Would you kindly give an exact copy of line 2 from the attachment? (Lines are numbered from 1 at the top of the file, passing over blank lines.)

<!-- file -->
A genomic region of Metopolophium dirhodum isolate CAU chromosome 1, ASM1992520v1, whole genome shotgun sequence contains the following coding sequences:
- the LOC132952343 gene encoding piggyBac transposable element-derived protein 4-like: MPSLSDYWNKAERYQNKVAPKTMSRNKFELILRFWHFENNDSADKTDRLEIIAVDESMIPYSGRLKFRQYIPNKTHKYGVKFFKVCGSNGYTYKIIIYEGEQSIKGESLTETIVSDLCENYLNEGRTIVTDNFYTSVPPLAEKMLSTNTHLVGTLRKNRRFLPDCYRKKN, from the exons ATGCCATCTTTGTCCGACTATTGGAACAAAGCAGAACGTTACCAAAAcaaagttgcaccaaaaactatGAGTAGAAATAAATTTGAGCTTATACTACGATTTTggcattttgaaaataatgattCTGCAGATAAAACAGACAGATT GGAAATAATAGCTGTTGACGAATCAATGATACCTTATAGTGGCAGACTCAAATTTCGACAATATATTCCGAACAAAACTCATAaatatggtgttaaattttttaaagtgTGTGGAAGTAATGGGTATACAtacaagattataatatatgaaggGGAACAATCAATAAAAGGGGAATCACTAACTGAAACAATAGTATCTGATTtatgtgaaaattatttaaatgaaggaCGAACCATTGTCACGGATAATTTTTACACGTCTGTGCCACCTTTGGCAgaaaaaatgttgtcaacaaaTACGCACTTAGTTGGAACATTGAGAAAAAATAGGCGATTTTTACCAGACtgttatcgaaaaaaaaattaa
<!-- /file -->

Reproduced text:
- the LOC132952343 gene encoding piggyBac transposable element-derived protein 4-like: MPSLSDYWNKAERYQNKVAPKTMSRNKFELILRFWHFENNDSADKTDRLEIIAVDESMIPYSGRLKFRQYIPNKTHKYGVKFFKVCGSNGYTYKIIIYEGEQSIKGESLTETIVSDLCENYLNEGRTIVTDNFYTSVPPLAEKMLSTNTHLVGTLRKNRRFLPDCYRKKN, from the exons ATGCCATCTTTGTCCGACTATTGGAACAAAGCAGAACGTTACCAAAAcaaagttgcaccaaaaactatGAGTAGAAATAAATTTGAGCTTATACTACGATTTTggcattttgaaaataatgattCTGCAGATAAAACAGACAGATT GGAAATAATAGCTGTTGACGAATCAATGATACCTTATAGTGGCAGACTCAAATTTCGACAATATATTCCGAACAAAACTCATAaatatggtgttaaattttttaaagtgTGTGGAAGTAATGGGTATACAtacaagattataatatatgaaggGGAACAATCAATAAAAGGGGAATCACTAACTGAAACAATAGTATCTGATTtatgtgaaaattatttaaatgaaggaCGAACCATTGTCACGGATAATTTTTACACGTCTGTGCCACCTTTGGCAgaaaaaatgttgtcaacaaaTACGCACTTAGTTGGAACATTGAGAAAAAATAGGCGATTTTTACCAGACtgttatcgaaaaaaaaattaa